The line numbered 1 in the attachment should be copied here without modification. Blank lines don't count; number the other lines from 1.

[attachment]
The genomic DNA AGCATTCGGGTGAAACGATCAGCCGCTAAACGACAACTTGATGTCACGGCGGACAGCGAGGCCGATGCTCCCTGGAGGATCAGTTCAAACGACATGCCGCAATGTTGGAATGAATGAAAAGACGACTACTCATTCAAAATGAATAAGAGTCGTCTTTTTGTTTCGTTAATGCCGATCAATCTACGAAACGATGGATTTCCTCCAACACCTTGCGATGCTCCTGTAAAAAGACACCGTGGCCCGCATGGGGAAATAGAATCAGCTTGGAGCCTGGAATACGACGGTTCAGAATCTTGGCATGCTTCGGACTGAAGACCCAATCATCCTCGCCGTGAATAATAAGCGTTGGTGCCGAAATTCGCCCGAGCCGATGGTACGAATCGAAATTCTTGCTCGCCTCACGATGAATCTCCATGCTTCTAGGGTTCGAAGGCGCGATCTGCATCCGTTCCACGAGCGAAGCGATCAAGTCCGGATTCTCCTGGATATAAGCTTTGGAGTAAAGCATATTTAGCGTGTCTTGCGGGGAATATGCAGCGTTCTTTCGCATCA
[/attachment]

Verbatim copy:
The genomic DNA AGCATTCGGGTGAAACGATCAGCCGCTAAACGACAACTTGATGTCACGGCGGACAGCGAGGCCGATGCTCCCTGGAGGATCAGTTCAAACGACATGCCGCAATGTTGGAATGAATGAAAAGACGACTACTCATTCAAAATGAATAAGAGTCGTCTTTTTGTTTCGTTAATGCCGATCAATCTACGAAACGATGGATTTCCTCCAACACCTTGCGATGCTCCTGTAAAAAGACACCGTGGCCCGCATGGGGAAATAGAATCAGCTTGGAGCCTGGAATACGACGGTTCAGAATCTTGGCATGCTTCGGACTGAAGACCCAATCATCCTCGCCGTGAATAATAAGCGTTGGTGCCGAAATTCGCCCGAGCCGATGGTACGAATCGAAATTCTTGCTCGCCTCACGATGAATCTCCATGCTTCTAGGGTTCGAAGGCGCGATCTGCATCCGTTCCACGAGCGAAGCGATCAAGTCCGGATTCTCCTGGATATAAGCTTTGGAGTAAAGCATATTTAGCGTGTCTTGCGGGGAATATGCAGCGTTCTTTCGCATCA